On the Plausibility of Fully Homomorphic Encryption for RAMs
📺
Abstract

We initiate the study of fully homomorphic encryption for RAMs (RAM-FHE). This is a public-key encryption scheme where, given an encryption of a large database D, anybody can efficiently compute an encryption of P(D) for an arbitrary RAM program P. The running time over the encrypted data should be as close as possible to the worst case running time of P, which may be sub-linear in the data size.A central difficulty in constructing a RAM-FHE scheme is hiding the sequence of memory addresses accessed by P. This is particularly problematic because an adversary may homomorphically evaluate many programs over the same ciphertext, therefore effectively “rewinding” any mechanism for making memory accesses oblivious.We identify a necessary prerequisite towards constructing RAM-FHE that we call rewindable oblivious RAM (rewindable ORAM), which provides security even in this strong adversarial setting. We show how to construct rewindable ORAM using symmetric-key doubly efficient PIR (SK-DEPIR) (Canetti-Holmgren-Richelson, Boyle-Ishai-Pass-Wootters: TCC ’17). We then show how to use rewindable ORAM, along with virtual black-box (VBB) obfuscation for specific circuits, to construct RAM-FHE. The latter primitive can be heuristically instantiated using existing indistinguishability obfuscation candidates. Overall, we obtain a RAM-FHE scheme where the multiplicative overhead in running time is polylogarithmic in the database size N. Our basic scheme is single-hop, but we also extend it to obtain multi-hop RAM-FHE with overhead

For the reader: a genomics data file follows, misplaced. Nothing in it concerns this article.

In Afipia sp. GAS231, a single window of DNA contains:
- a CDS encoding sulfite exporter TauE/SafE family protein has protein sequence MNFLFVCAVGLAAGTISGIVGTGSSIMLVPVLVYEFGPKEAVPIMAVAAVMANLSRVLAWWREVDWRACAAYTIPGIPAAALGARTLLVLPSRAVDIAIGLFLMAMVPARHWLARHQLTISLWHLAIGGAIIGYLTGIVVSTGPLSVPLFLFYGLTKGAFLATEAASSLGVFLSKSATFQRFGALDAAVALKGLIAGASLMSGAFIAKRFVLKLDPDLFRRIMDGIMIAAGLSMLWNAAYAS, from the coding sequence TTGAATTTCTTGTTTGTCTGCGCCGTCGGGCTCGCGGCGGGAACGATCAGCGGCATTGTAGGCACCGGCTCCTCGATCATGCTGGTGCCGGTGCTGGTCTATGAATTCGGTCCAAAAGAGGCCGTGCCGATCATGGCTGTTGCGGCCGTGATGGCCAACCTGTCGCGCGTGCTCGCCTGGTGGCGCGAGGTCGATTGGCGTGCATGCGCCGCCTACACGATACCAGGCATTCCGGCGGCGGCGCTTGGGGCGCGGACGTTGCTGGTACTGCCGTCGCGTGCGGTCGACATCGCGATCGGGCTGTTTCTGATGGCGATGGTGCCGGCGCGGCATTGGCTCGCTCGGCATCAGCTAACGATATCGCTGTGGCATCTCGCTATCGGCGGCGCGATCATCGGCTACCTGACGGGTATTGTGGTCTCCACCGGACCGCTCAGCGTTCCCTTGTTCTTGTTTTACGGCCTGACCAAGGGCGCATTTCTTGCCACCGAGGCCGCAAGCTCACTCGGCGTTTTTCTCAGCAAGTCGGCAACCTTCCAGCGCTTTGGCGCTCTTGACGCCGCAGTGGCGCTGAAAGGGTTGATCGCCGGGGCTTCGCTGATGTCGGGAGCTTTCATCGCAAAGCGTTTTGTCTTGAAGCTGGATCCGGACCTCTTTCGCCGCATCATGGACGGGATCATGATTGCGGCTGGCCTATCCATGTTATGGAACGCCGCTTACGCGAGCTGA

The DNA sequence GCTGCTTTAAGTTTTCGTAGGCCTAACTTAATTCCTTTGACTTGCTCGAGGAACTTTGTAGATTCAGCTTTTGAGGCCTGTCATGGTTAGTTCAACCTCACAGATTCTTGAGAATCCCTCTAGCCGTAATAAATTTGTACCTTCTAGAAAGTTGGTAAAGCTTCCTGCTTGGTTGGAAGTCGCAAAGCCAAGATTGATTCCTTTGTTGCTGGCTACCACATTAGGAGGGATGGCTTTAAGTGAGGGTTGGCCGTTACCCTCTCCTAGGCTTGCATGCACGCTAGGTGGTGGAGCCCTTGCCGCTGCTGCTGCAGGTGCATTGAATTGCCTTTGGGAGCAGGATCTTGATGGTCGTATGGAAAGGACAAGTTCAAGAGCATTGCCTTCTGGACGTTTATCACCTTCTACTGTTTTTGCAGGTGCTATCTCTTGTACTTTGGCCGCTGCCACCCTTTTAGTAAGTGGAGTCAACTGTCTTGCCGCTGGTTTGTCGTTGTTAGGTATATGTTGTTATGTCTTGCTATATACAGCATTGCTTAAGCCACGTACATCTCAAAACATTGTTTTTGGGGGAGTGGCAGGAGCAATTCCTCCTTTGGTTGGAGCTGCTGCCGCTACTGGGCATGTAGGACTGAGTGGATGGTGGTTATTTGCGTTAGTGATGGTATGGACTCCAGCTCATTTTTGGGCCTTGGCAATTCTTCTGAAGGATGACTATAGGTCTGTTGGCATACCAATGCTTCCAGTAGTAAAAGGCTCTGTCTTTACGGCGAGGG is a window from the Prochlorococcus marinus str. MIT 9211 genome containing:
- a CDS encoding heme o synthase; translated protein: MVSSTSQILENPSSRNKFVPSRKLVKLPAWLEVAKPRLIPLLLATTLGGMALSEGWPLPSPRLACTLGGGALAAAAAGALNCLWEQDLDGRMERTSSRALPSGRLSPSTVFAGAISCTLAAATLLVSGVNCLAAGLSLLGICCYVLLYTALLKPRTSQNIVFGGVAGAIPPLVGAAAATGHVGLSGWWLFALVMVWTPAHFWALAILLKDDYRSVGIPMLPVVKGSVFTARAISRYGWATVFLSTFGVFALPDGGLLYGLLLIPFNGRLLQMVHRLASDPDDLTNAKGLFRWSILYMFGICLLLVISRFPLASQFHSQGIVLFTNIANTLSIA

$$N^\epsilon $$
for arbitrarily small
$$\epsilon >0$$
.We view our work as the first evidence that RAM-FHE is likely to exist.

2019

TCC

Permuted Puzzles and Cryptographic Hardness
Abstract

A permuted puzzle problem is defined by a pair of distributions
$$\mathcal{D}_0,\mathcal{D}_1$$
over
$$\varSigma ^n$$
. The problem is to distinguish samples from
$$\mathcal{D}_0,\mathcal{D}_1$$
, where the symbols of each sample are permuted by a single secret permutation
$$\pi $$
of [n].The conjectured hardness of specific instances of permuted puzzle problems was recently used to obtain the first candidate constructions of Doubly Efficient Private Information Retrieval (DE-PIR) (Boyle et al. & Canetti et al., TCC’17). Roughly, in these works the distributions
$$\mathcal{D}_0,\mathcal{D}_1$$
over
$${\mathbb F}^n$$
are evaluations of either a moderately low-degree polynomial or a random function. This new conjecture seems to be quite powerful, and is the foundation for the first DE-PIR candidates, almost two decades after the question was first posed by Beimel et al. (CRYPTO’00). However, while permuted puzzles are a natural and general class of problems, their hardness is still poorly understood.We initiate a formal investigation of the cryptographic hardness of permuted puzzle problems. Our contributions lie in three main directions:
Rigorous formalization. We formalize a notion of permuted puzzle distinguishing problems, extending and generalizing the proposed permuted puzzle framework of Boyle et al. (TCC’17).Identifying hard permuted puzzles. We identify natural examples in which a one-time permutation provably creates cryptographic hardness, based on “standard” assumptions. In these examples, the original distributions
$$\mathcal{D}_0,\mathcal{D}_1$$
are easily distinguishable, but the permuted puzzle distinguishing problem is computationally hard. We provide such constructions in the random oracle model, and in the plain model under the Decisional Diffie-Hellman (DDH) assumption. We additionally observe that the Learning Parity with Noise (LPN) assumption itself can be cast as a permuted puzzle.Partial lower bound for the DE-PIR problem. We make progress towards better understanding the permuted puzzles underlying the DE-PIR constructions, by showing that a toy version of the problem, introduced by Boyle et al. (TCC’17), withstands a rich class of attacks, namely those that distinguish solely via statistical queries.